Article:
Higher charges can ease burden on A & E wards at public hospitals
Even with the proposal to raise the fee to HK$180, taxpayers will still be subsidising 85 per cent of the bill
Given public hospitals in Hong Kong charge a mere HK$100 for treatment at their accident and emergency wards, abuse of the service is inevitable. That the fee has not been adjusted for 15 years makes the situation even worse.
While the case for a fee increase is evident, the question is how to deter abuse without adding to the burden of those who cannot afford to pay.
The government has made a compromise, opting for HK$180 instead of HK$220 as recommended by the Hospital Authority earlier this year. It has also offered to expand the fee waiver mechanism to ensure that those with genuine financial difficulties will not be worse off. The measures should be able to address the concerns raised by lawmakers and patients’ groups.
Adjusting fees is an effective management tool. Following the introduction of the HK$100 charge in 2002, the number of less urgent cases dropped by 22 per cent in the following years. But the numbers have picked up again to around 2.2 million annually in recent years, stretching the public health care system to the limit. Currently, the waiting time for treatment ranges from one hour to more than five hours. Insufficient manpower is definitely an issue. But the queue is also lengthened by demands for semi- and non-urgent cases, which account for two-thirds of patients.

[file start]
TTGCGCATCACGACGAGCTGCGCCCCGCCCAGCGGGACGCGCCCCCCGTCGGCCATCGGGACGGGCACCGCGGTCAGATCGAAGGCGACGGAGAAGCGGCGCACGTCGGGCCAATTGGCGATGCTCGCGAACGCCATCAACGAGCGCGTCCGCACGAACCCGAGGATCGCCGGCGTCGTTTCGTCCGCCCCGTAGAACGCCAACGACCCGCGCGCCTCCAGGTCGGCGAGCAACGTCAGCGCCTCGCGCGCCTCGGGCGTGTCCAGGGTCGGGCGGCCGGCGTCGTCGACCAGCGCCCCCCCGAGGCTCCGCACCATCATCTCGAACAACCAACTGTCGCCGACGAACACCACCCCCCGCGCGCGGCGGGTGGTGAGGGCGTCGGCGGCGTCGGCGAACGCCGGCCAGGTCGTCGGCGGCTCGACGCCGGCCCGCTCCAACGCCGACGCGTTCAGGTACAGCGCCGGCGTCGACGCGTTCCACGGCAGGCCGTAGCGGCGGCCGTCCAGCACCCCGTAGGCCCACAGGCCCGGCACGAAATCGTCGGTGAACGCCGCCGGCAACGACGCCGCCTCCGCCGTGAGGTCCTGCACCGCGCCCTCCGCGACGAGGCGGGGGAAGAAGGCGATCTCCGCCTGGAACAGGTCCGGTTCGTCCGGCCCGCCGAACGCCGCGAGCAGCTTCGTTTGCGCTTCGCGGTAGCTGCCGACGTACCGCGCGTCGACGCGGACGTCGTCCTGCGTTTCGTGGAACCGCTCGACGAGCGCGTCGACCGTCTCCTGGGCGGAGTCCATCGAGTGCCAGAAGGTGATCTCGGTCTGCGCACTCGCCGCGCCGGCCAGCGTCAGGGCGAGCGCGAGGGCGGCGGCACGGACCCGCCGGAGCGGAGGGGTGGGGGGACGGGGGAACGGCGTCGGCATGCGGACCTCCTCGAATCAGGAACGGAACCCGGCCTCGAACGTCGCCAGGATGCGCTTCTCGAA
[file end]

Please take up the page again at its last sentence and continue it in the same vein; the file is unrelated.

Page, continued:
There are those who knowingly turn to A & E wards for non-emergency treatment, partly because of the long queues for general consultations in public hospitals. There are also those who cannot tell whether their situation is serious enough to warrant urgent treatment. The pressure is even higher when outpatient services in public and private clinics are unavailable or are substantially scaled down outside standard service hours or during public holidays. The government should perhaps strengthen the general outpatient service, which hopefully will help reduce the burden on A & E services.
A & E services are heavily subsidised by the government, up from 82 per cent in 2003 to 92 per cent last year. The service cost per patient is about HK$1,230, according to the government. Even when the charge is raised to HK$180, taxpayers will still be subsidising 85 per cent of the bill.
The purpose of the review is to reduce the incentive to abuse the system. Inaction is not just turning a blind eye to misuse of public resources; it essentially prolongs the queue and undermines the interests of those with genuine medical needs. It is to be hoped that the new charge, along with other cost adjustments, can help ease the burden on our overloaded health care system.